Tuesday 23 January 2018

7 days + nights: 12th - 18th November

MIA, Tripod,Dublin 2

Sophie Gorman

How the mouthy have fallen. Three years ago, MIA was the coolest, most provocative pop star on the planet, with lashings of attitude and a sound that suggested The Clash cutting lose at an Indian wedding.

The wheels started coming off, though, with this summer's Maya (stylised as /\/\/\Y/\) album, which didn't so much flirt with the mainstream as try to stick a tongue down its throat (in places MIA's sugary vocals are a dead ringer for Britney Spears'). But what really sank her, you suspect, was a disastrous interview with The New York Time's hatchet-wielding celebrity profiler Lynn Hirschberg, in which Maya, with her millionaire fiancé and comfortable Beverly Hills existence, came off as a bratty madam playing at being a pop rebel (in one cringeful scene, she is depicted holding forth on the plight of the oppressed of the third world while munching truffle fries at a chi-chi eatery). Here's hoping this surprise club tour -- in 2008 MIA hinted she was giving up live performances for good -- is the start of a comeback.



Jape, And So I Watch You From Afar, Fionn Regan, Dolans, Limerick

Oh, we do like a bit of a bumper bargain in this here parish. And you can't really get much more value out of €20 than three headline acts and you'll still have enough change to buy yourself a bag of chips on the way home. The First Music Contact (FMC) tour is rolling into Limerick tonight as part of its impressive nationwide tour. And if this trio of cracking bands isn't enough to tempt you out on these brutal winter nights, one of the central aspects of this tour is that a specially selected local band will open the show each night and tonight's very special support will be provided by Limerick's very own Last Days of Death Country. The tour will be rocking on to Dundalk's Spirit Store next Thursday, then The Dew Drop Inn in Kildare and ending up in Dublin's Whelan's on Saturday. Bring it on.



Mundo Capoeira Cork, Crane Lane Theatre, Cork

It may be cold outside, but you'll soon be sweltering at the third Brazilian Rhythms Night in the Crane Lane. Dublin's Happy City Samba will get the pulses going with their sambareggae, sambafunk and batucada, with a sprinkling of contemporary western beats and Celtic fusion thrown in. And this will be your chance to shake off the stresses of the week as dancer Nina will lead you in a samba workshop. There will also be plenty of dramatic capoeira, the Brazilian art form that blends dance with martial arts and acrobatics. An instructor named Popeye will lead you through the unique dance with sticks called maculate -- not to be attempted after too many Babychams. And DJ Tony promises to have you flinging yourself about the dance floor, practising all your newly learnt skills.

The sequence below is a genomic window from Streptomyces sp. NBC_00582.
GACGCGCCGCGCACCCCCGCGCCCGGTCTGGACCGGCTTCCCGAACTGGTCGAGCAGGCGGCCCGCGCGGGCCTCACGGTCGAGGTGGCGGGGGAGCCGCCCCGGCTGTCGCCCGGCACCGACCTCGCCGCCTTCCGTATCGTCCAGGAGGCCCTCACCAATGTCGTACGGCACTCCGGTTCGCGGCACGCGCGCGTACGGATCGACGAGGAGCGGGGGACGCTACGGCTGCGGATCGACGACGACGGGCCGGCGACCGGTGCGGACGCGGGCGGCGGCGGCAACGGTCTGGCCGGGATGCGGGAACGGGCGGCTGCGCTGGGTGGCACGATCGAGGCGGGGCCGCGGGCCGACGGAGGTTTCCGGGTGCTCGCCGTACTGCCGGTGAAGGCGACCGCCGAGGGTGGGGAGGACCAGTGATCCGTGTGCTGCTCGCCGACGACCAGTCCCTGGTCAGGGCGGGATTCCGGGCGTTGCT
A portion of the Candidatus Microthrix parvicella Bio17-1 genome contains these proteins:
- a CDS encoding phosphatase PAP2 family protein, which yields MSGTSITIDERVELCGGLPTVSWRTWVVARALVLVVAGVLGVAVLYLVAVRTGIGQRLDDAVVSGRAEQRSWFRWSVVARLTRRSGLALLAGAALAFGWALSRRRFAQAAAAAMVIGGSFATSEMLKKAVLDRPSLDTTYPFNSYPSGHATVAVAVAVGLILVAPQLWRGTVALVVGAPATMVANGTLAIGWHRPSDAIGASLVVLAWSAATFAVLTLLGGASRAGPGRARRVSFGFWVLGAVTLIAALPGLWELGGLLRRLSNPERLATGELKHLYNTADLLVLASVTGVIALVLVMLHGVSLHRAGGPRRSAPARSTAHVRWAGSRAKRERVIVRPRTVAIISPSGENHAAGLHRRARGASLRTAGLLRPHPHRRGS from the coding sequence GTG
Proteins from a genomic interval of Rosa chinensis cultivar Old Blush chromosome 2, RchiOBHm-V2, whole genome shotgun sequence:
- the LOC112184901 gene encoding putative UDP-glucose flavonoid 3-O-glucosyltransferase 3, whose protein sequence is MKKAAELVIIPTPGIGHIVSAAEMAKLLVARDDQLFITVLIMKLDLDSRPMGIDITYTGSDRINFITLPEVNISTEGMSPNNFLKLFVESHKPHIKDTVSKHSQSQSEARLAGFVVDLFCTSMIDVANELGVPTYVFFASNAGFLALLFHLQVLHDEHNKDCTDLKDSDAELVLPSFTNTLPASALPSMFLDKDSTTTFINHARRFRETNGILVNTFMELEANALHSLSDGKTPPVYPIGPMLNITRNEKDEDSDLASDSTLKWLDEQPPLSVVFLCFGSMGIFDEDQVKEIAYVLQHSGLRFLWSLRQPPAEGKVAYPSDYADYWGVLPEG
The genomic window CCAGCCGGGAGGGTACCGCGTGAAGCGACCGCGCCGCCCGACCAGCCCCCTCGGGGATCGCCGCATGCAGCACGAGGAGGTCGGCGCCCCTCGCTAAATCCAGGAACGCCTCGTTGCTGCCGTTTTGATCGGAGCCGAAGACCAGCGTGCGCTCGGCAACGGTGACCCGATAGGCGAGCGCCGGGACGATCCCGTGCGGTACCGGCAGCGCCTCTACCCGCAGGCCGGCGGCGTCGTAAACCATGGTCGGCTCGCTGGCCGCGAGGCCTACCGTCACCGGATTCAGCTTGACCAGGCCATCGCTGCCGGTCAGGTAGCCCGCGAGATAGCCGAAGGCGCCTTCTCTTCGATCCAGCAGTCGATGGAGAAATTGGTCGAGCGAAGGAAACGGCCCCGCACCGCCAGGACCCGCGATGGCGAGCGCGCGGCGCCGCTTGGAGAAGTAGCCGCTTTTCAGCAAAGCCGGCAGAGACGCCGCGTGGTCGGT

Howard Marks, Button Factory, Dublin 2

Although it's been barely a wet weekend since Howard Marks last visited Dublin for the premiere of his film Mr Nice, we really can't get enough of this surprisingly nice man. Marks' life story does read like a work of utterly unbelievable fiction, but all the crazy twists and turns seem bizarrely credible when you meet the man himself and see the endearing twinkle in his eyes. You soon find yourself believing he could charm his way into and out of all sorts of divilment. Forget about the film, with all its odd green screen scenes and Rhys Ifans' shallow imitation. Come and meet the real deal, the man who, in the mid-80s, had 43 aliases, 89 phone lines and 25 companies trading.



Paul Weller, Olympia Theatre, Dublin 2

Is it just our imagination or is one John William Weller (or Paul to you and me) just getting better with the passing years? It may have been a year or 10 since The Style Council topped the charts and even more decades since The Jam made much of an impact, but recent performances at the likes of the Mercury Prize award ceremony have seen Weller provide musical masterclasses to all the young upshots forever chasing his heels. Now Dublin is set for quite the treat as the original Modfather will be setting up shop for a string of five dates starting tonight in the reasonably intimate confines of the Olympia. Expect triumphs from the past and the present to make an appearance.



Whole World Round, Abbey Theatre

The latest in a series of novel, non-drama projects at the Abbey, Whole World Round sees author Joseph O'Connor and musician and broadcaster Philip King take to the Peacock stage nightly for a week of conversation, music and readings. O'Connor's radio essays, Drivetime Diaries, have established him as an accomplished performer in his own right, and there's a certain synchronicity in seeing the author of a novel on John Millington Synge (Ghost Light) take to the Abbey's second stage. Philip King, meanwhile, was a founder member of Scullion and presents the weekly music programme The South Wind Blows on Radio 1. The series is billed as an exploration of the influence of Irish-American ballads on O'Connor's fiction, with chat, readings, reflections, some songs and a nightly special guest.



We are What We Are, Limited Release

The best horror films tend to have grander aims than mere shock value, and Jorge Michel Grau's impressive debut feature manages to turn the story of a family of suburban cannibals into a dissection of Mexican society. When an elderly man dies in the middle of a Mexico City shopping mall, his family goes into crisis. He was the father and provider, and after his untimely death a power struggle ensues among his wife and children as they desperately search for meat. Though necessarily gory at times, Grau's film is never needlessly so, and the director skilfully creates an atmosphere of mounting dread. The killings are cleverly handled, and there's a bleak wit at play that helps make this an enjoyable and satisfying little film.

Irish Independent

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